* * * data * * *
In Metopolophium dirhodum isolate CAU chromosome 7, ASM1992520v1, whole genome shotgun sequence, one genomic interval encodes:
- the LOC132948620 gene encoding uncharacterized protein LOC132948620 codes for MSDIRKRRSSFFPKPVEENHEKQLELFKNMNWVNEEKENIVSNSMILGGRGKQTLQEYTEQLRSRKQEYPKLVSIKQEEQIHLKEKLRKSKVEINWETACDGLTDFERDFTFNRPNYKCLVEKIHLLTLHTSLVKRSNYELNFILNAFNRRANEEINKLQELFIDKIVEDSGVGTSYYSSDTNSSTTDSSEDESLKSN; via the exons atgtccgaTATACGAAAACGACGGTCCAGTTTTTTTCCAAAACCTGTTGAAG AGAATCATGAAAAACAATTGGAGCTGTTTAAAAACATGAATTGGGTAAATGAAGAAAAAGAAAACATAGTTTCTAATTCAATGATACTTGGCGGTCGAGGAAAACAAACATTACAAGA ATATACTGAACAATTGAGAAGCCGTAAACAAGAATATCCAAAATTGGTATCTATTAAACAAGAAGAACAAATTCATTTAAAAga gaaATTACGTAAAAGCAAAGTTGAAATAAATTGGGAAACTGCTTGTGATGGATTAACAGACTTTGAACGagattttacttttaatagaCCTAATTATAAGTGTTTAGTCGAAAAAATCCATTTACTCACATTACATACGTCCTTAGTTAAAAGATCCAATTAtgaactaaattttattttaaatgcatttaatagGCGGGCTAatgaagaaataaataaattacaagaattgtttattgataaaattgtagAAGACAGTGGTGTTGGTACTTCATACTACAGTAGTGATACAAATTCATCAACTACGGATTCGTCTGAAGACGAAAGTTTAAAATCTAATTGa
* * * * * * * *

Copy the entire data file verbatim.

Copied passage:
In Metopolophium dirhodum isolate CAU chromosome 7, ASM1992520v1, whole genome shotgun sequence, one genomic interval encodes:
- the LOC132948620 gene encoding uncharacterized protein LOC132948620 codes for MSDIRKRRSSFFPKPVEENHEKQLELFKNMNWVNEEKENIVSNSMILGGRGKQTLQEYTEQLRSRKQEYPKLVSIKQEEQIHLKEKLRKSKVEINWETACDGLTDFERDFTFNRPNYKCLVEKIHLLTLHTSLVKRSNYELNFILNAFNRRANEEINKLQELFIDKIVEDSGVGTSYYSSDTNSSTTDSSEDESLKSN; via the exons atgtccgaTATACGAAAACGACGGTCCAGTTTTTTTCCAAAACCTGTTGAAG AGAATCATGAAAAACAATTGGAGCTGTTTAAAAACATGAATTGGGTAAATGAAGAAAAAGAAAACATAGTTTCTAATTCAATGATACTTGGCGGTCGAGGAAAACAAACATTACAAGA ATATACTGAACAATTGAGAAGCCGTAAACAAGAATATCCAAAATTGGTATCTATTAAACAAGAAGAACAAATTCATTTAAAAga gaaATTACGTAAAAGCAAAGTTGAAATAAATTGGGAAACTGCTTGTGATGGATTAACAGACTTTGAACGagattttacttttaatagaCCTAATTATAAGTGTTTAGTCGAAAAAATCCATTTACTCACATTACATACGTCCTTAGTTAAAAGATCCAATTAtgaactaaattttattttaaatgcatttaatagGCGGGCTAatgaagaaataaataaattacaagaattgtttattgataaaattgtagAAGACAGTGGTGTTGGTACTTCATACTACAGTAGTGATACAAATTCATCAACTACGGATTCGTCTGAAGACGAAAGTTTAAAATCTAATTGa